How debt can affect mental health

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Debt is when you owe someone money. The money factor isn’t the issue; everyone has debts such as a loan, mortgage, student loans, finances and credit cards. However, they can begin to be a problem if payments are missed and you don’t have enough money to make the minimum repayments as well as being able to afford to live. According to rcpsych health advice, one in two adults with debts has a mental health problem.

If your mental health is constantly fluctuating, then being in debt can cause a bad episode. You may feel tempted to ignore the situation and begin to feel afraid to open letters and answer the phone.  You might also feel ashamed or scared to talk about it, however, there are things you can do.

What are priority debts?

Your priority debts are things that, if missed, can get you into legal trouble or result in you losing your home. These debts should be your main priority when considering which ones to repay first:

  • Rent or mortgage
  • Business rent
  • Business rates
  • Secured loans
  • Council tax
  • Electricity and gas
  • Magistrates’ court fines
  • Child support
  • Hire purchase
  • Income tax
  • TV licence

What are non-priority debts?

Non-priority debts are payments that don’t directly affect your home and can be left until after your priority debts. Sometimes non-priority debts are the ones you can be more persistently chased for; however make sure you’re covering your priority debts first but be careful not to ignore non-priority debts altogether as they can result in higher fines or legal procedures if not paid.  Non-priority debts include:

  • Overdrafts
  • Credit cards and store cards
  • Student loans
  • Default loans not secured against your home
  • Money borrowed from friends and family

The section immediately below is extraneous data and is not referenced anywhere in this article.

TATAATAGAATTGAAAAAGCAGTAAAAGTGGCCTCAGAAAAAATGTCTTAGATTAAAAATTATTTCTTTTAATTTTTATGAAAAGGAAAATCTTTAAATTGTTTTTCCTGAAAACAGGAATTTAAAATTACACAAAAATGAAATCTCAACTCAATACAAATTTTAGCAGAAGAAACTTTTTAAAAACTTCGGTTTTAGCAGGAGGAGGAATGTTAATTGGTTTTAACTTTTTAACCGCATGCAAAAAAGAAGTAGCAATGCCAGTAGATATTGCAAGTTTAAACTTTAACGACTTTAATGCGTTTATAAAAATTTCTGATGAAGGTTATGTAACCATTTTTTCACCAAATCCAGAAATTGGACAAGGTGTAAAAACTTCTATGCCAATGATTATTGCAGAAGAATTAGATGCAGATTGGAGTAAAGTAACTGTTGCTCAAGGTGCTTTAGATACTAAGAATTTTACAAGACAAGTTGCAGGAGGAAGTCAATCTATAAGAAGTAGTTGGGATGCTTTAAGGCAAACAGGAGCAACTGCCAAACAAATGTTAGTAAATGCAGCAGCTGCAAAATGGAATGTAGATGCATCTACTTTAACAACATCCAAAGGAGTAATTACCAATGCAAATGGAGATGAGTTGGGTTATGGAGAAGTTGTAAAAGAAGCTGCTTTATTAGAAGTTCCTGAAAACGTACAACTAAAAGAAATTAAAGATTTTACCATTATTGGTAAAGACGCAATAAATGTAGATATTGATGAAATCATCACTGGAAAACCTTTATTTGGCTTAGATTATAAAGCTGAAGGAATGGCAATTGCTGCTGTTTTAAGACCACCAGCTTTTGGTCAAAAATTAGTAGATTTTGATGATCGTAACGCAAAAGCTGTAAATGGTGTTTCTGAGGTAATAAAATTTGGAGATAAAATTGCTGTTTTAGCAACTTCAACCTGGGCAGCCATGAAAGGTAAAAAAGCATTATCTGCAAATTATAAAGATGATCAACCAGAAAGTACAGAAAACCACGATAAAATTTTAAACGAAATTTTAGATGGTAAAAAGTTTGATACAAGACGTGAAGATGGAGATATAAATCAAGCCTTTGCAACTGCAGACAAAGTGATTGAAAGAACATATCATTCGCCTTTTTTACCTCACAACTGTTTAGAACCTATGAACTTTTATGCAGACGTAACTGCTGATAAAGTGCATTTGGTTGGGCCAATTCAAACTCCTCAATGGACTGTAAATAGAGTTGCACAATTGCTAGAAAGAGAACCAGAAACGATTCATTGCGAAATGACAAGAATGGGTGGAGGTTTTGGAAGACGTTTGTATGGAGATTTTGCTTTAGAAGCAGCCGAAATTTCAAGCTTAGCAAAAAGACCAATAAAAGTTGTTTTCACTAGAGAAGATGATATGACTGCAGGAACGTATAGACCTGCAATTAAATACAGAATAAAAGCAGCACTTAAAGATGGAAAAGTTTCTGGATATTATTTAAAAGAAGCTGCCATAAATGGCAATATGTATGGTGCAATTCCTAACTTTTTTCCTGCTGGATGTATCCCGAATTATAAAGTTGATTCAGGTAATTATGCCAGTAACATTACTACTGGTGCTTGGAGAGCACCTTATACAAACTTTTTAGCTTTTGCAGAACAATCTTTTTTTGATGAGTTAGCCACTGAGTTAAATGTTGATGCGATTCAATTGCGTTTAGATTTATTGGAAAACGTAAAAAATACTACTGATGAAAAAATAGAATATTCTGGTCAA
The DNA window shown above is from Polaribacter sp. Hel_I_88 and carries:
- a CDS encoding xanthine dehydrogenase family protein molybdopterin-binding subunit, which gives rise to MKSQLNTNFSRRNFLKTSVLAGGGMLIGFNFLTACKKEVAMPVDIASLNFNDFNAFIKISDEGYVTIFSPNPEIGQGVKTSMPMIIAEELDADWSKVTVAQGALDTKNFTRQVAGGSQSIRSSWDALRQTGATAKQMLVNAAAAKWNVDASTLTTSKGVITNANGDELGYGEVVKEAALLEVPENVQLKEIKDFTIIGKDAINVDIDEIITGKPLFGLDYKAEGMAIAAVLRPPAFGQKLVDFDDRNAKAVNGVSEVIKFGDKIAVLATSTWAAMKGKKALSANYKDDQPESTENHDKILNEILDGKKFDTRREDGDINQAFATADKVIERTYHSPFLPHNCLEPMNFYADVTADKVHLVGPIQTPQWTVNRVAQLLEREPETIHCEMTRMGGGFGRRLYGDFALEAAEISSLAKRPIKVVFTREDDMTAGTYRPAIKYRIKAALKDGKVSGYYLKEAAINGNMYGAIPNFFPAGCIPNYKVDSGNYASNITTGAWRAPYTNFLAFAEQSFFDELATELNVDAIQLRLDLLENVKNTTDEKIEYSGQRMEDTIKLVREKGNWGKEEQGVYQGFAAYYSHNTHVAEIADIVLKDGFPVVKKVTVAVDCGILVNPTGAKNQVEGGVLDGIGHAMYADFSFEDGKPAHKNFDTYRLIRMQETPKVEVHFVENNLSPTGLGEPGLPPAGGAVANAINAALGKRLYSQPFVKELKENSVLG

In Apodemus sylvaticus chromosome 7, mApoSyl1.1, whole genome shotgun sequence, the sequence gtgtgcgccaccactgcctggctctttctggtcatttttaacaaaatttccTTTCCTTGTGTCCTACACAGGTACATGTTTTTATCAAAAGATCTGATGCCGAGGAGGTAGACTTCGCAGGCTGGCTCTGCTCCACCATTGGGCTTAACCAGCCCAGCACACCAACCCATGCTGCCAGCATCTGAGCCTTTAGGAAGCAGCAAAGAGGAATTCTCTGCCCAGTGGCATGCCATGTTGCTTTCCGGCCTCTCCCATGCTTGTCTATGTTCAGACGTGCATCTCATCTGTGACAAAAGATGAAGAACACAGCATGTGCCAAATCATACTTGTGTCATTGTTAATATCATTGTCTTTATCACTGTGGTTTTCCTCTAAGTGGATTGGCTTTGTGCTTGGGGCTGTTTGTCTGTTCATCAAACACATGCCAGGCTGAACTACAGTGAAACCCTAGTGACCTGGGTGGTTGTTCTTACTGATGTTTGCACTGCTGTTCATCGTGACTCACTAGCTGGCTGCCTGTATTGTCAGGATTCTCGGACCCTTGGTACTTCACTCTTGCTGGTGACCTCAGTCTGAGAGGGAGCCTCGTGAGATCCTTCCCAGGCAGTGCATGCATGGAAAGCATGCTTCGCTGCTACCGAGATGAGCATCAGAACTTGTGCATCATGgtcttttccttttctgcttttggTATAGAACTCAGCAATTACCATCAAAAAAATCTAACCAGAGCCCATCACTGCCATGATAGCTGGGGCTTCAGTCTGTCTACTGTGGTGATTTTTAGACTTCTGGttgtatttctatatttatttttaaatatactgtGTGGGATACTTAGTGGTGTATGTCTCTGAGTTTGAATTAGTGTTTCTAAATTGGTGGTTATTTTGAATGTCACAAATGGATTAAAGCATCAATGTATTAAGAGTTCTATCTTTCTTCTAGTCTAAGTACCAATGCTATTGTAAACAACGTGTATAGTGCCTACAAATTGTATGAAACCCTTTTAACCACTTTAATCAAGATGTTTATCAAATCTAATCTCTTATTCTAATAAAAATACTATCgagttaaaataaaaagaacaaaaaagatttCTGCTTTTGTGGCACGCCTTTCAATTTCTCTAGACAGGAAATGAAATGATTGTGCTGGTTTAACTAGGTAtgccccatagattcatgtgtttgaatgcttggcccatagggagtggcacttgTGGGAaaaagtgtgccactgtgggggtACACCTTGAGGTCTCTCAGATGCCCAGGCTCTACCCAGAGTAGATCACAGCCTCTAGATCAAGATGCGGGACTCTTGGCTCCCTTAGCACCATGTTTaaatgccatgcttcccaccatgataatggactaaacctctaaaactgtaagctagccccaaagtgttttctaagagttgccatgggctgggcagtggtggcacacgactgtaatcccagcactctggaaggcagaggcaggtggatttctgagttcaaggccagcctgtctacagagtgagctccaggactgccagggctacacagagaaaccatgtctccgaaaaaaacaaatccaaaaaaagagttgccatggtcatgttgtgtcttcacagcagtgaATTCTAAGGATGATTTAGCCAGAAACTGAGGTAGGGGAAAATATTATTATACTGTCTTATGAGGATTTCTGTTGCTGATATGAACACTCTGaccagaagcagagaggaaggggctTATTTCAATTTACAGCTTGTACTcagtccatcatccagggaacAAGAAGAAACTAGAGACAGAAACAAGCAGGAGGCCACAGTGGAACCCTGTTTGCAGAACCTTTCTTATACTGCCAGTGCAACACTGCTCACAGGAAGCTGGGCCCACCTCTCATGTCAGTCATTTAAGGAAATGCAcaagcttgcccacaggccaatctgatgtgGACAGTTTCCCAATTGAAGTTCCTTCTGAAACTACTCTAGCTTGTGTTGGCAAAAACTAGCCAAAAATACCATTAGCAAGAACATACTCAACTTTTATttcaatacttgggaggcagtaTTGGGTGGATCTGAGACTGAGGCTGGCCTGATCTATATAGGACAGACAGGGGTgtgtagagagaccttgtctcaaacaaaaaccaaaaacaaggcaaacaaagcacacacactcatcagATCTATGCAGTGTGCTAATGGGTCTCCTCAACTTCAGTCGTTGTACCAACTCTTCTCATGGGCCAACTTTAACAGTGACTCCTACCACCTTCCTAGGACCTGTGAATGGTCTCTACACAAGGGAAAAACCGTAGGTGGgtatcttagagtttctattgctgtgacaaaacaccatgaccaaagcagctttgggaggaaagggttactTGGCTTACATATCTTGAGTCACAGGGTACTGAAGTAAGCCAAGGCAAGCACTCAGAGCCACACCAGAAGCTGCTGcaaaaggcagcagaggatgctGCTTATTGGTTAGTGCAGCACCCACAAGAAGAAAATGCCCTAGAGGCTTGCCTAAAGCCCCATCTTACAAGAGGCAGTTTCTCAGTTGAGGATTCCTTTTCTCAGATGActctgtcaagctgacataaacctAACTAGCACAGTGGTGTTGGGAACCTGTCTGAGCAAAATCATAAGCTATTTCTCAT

What can you do about it?

If you’ve accepted that you have a problem with debt there is lots you can do to help resolve the issue. Free, independent services such as the Citizen’s Advice and the National Debtline are available to give you advice on what you can do next.

The National Debtline has a self-help pack that includes information on:

  • How to work out your budget
  • How to decide which debts are the most important (deal with those first)
  • How to work out offers of a payment
  • How to manage court procedures

Top tips to get out of debt:

  • Don’t ignore the debts
  • Get independent advice from either the Citizen’s Advice or the National Debtline before you borrow any more money
  • Sort out the most important debts first
  • Keep the names of everyone you speak to from each company as well as your reference number
  • Keep copies of all the letters you send and receive
  • Be honest, don’t try and hide your debts from those trying to help you
  • Let everyone you owe money to know you’re struggling – you might be able to come to some agreement
  • Make sure any instalments you agree to are realistic

Learn how to budget your money effectively here





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